SUNY Strategic Plan
SUNY Chancellor Nancy Zimpher brought her strategic planning tour to the College at Old Westbury last week. It was an unintended irony, we suspect, that the new chancellor chose Old Westbury, ranked as a fourth-tier school where last year dozens of students lost dormitory privileges over low grades.
And, Zimpher's visit came as students from SUNY Southampton continued protesting the state university's arbitrary decision to mothball most of their school, a decision State Senator Ken LaValle and other East End officials are working to reverse.
Some strategy. While much of Zimpher's vision makes sense, such as strengthening SUNY's economic development role, the chancellor has tied her strategy to a questionable tuition-raising plan. She supports passage of Governor Paterson's plan to give SUNY campuses flexibility in setting tuition, letting them keep the funds.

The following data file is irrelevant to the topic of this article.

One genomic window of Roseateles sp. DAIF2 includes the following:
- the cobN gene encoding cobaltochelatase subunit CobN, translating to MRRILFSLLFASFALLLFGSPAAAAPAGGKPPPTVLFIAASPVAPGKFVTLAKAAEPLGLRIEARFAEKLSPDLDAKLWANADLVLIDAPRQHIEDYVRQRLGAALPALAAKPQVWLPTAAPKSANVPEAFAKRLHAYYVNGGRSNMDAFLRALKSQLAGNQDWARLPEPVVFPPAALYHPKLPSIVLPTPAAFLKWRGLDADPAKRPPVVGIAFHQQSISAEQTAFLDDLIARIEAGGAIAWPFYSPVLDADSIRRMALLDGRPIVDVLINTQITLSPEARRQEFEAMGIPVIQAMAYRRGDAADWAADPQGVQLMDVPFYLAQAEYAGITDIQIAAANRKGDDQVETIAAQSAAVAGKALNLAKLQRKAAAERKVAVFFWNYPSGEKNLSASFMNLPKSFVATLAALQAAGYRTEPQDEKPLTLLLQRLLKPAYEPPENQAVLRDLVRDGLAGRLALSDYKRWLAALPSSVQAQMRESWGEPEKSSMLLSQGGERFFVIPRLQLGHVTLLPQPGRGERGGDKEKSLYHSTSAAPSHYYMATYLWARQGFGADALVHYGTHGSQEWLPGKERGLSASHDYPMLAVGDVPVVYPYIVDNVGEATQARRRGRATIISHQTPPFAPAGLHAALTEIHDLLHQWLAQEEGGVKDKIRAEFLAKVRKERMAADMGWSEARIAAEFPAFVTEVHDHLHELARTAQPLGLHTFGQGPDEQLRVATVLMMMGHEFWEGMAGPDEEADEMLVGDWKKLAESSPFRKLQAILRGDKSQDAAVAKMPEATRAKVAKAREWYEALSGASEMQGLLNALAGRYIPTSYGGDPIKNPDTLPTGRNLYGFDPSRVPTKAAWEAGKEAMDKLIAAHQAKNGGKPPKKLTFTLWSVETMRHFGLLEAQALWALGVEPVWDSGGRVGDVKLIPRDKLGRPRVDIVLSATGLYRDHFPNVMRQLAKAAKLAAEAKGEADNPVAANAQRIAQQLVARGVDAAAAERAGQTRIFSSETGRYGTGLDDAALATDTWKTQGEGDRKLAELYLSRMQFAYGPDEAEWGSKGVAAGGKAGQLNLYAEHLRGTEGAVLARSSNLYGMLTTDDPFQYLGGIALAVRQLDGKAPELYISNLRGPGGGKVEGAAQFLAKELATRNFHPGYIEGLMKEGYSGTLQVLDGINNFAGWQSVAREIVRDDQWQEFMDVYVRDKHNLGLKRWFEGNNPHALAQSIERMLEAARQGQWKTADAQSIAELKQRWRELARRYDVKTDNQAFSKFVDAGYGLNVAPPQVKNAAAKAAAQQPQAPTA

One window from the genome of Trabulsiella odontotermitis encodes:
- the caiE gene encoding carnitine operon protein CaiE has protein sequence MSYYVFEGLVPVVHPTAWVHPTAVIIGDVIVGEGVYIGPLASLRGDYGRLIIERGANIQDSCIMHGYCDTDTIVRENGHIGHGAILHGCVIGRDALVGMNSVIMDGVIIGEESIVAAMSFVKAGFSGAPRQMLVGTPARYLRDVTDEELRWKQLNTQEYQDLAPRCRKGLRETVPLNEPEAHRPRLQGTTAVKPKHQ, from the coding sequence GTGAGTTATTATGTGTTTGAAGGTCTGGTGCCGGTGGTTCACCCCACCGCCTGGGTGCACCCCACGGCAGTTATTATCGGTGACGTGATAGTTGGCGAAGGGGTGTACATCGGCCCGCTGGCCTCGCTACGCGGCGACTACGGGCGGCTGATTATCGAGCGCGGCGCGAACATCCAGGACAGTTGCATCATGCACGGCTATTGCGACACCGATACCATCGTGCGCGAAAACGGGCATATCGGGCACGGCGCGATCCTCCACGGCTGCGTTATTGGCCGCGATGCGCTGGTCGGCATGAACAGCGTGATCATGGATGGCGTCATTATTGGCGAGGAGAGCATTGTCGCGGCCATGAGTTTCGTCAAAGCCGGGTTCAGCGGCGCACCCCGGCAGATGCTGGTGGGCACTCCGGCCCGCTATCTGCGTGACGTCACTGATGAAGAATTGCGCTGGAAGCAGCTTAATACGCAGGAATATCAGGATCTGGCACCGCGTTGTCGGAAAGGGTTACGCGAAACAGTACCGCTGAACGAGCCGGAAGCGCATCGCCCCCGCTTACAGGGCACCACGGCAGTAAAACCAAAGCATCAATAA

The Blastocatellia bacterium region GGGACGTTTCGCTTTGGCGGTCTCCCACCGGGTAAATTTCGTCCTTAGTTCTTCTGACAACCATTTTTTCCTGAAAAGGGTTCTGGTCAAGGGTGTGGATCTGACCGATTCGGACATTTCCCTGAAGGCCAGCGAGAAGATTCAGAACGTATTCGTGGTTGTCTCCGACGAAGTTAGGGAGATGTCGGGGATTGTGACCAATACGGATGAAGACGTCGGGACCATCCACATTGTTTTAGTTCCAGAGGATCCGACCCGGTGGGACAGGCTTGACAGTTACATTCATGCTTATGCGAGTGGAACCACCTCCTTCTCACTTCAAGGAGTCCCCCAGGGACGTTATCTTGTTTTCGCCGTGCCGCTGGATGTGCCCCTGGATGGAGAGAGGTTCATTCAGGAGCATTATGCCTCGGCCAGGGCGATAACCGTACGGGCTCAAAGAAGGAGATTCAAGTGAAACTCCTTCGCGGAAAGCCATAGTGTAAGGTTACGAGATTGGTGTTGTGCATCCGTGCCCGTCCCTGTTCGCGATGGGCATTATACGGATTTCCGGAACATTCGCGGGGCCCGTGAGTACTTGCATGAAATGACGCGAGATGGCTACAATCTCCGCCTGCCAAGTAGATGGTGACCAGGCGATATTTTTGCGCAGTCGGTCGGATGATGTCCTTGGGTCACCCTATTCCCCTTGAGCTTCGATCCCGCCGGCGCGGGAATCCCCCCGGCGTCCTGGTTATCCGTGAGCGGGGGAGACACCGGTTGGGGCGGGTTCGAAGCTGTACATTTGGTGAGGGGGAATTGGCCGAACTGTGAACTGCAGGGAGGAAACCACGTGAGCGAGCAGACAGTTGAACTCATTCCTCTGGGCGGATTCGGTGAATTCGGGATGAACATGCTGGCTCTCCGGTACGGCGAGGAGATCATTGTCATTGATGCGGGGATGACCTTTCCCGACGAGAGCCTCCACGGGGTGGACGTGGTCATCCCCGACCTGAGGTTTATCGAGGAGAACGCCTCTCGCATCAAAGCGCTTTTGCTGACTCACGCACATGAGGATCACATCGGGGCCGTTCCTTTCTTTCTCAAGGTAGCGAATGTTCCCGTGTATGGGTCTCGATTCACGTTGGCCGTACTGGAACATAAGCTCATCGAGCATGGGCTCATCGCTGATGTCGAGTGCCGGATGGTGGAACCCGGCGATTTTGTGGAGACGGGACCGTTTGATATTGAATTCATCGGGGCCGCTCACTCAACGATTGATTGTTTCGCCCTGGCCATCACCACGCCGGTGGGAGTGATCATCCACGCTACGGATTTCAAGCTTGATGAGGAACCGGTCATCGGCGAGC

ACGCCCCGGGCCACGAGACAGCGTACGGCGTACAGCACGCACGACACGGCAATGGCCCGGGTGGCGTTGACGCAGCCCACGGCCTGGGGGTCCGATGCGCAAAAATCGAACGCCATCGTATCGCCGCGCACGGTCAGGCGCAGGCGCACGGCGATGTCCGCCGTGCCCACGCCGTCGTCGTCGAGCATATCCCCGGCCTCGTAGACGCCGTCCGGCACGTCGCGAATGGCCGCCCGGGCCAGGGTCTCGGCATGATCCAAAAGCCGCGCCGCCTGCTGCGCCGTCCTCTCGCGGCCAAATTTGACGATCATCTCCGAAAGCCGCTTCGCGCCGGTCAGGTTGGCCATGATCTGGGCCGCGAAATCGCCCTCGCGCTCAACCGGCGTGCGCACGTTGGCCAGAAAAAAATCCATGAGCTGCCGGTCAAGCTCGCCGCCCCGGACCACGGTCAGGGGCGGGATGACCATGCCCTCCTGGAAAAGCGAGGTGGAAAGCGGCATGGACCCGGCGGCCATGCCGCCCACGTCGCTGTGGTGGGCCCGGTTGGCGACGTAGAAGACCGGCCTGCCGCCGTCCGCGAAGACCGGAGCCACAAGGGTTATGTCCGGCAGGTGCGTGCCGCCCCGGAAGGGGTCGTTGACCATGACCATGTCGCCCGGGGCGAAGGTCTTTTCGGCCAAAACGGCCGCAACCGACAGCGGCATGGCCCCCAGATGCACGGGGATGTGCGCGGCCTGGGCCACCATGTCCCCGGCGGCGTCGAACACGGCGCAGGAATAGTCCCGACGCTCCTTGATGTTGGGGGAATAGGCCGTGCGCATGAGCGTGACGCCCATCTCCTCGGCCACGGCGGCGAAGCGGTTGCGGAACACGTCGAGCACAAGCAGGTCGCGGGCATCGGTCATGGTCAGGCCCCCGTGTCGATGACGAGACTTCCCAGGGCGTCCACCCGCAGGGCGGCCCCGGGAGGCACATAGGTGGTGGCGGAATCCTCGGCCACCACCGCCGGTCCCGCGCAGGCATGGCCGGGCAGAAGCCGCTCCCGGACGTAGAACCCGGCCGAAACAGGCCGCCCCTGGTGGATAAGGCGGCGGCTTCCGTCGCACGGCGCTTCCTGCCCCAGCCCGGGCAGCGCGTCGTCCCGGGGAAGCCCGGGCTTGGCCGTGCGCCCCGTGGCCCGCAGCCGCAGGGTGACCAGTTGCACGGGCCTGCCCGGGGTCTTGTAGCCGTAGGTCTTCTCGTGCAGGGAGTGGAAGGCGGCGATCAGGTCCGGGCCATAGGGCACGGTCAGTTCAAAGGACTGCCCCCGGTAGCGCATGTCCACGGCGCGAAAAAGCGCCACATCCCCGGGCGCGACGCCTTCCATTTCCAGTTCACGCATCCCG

While it makes sense to let a major research university like Stony Brook raise and retain tuition funds, Zimpher's plan fails to address the cost problems that are burying young people in student loan debt.
Is SUNY too big and too costly? Does it need 64 campuses? Some say Old Westbury and Farmingdale should be merged. And what about better integrating the community colleges that are educating growing numbers of transfer students?
It's obvious that a strategic plan is lacking when SUNY Stony Brook can take over Southampton College one year, and essentially close it three years later.
SUNY certainly needs a strategy, but one with less blue sky and more nuts and bolts.